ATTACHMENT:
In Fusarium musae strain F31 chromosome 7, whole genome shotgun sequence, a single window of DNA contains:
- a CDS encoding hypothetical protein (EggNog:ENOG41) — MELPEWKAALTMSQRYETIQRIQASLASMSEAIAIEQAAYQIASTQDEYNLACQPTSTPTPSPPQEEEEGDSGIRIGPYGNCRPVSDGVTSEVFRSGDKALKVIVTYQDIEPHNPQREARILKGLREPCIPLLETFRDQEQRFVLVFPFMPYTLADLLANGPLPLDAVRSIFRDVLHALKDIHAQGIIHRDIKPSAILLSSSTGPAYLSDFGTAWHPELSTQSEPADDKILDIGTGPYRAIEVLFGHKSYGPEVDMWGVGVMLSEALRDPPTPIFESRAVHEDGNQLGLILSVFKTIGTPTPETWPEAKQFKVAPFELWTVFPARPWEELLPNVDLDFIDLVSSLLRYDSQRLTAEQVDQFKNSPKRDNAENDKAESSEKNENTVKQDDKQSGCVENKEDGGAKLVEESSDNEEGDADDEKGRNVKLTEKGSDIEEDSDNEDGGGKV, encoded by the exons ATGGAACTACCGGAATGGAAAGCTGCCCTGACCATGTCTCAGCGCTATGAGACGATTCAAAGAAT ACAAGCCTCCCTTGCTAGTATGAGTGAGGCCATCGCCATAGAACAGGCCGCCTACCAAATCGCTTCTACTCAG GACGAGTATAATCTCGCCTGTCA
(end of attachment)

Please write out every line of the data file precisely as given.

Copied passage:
In Fusarium musae strain F31 chromosome 7, whole genome shotgun sequence, a single window of DNA contains:
- a CDS encoding hypothetical protein (EggNog:ENOG41) — MELPEWKAALTMSQRYETIQRIQASLASMSEAIAIEQAAYQIASTQDEYNLACQPTSTPTPSPPQEEEEGDSGIRIGPYGNCRPVSDGVTSEVFRSGDKALKVIVTYQDIEPHNPQREARILKGLREPCIPLLETFRDQEQRFVLVFPFMPYTLADLLANGPLPLDAVRSIFRDVLHALKDIHAQGIIHRDIKPSAILLSSSTGPAYLSDFGTAWHPELSTQSEPADDKILDIGTGPYRAIEVLFGHKSYGPEVDMWGVGVMLSEALRDPPTPIFESRAVHEDGNQLGLILSVFKTIGTPTPETWPEAKQFKVAPFELWTVFPARPWEELLPNVDLDFIDLVSSLLRYDSQRLTAEQVDQFKNSPKRDNAENDKAESSEKNENTVKQDDKQSGCVENKEDGGAKLVEESSDNEEGDADDEKGRNVKLTEKGSDIEEDSDNEDGGGKV, encoded by the exons ATGGAACTACCGGAATGGAAAGCTGCCCTGACCATGTCTCAGCGCTATGAGACGATTCAAAGAAT ACAAGCCTCCCTTGCTAGTATGAGTGAGGCCATCGCCATAGAACAGGCCGCCTACCAAATCGCTTCTACTCAG GACGAGTATAATCTCGCCTGTCA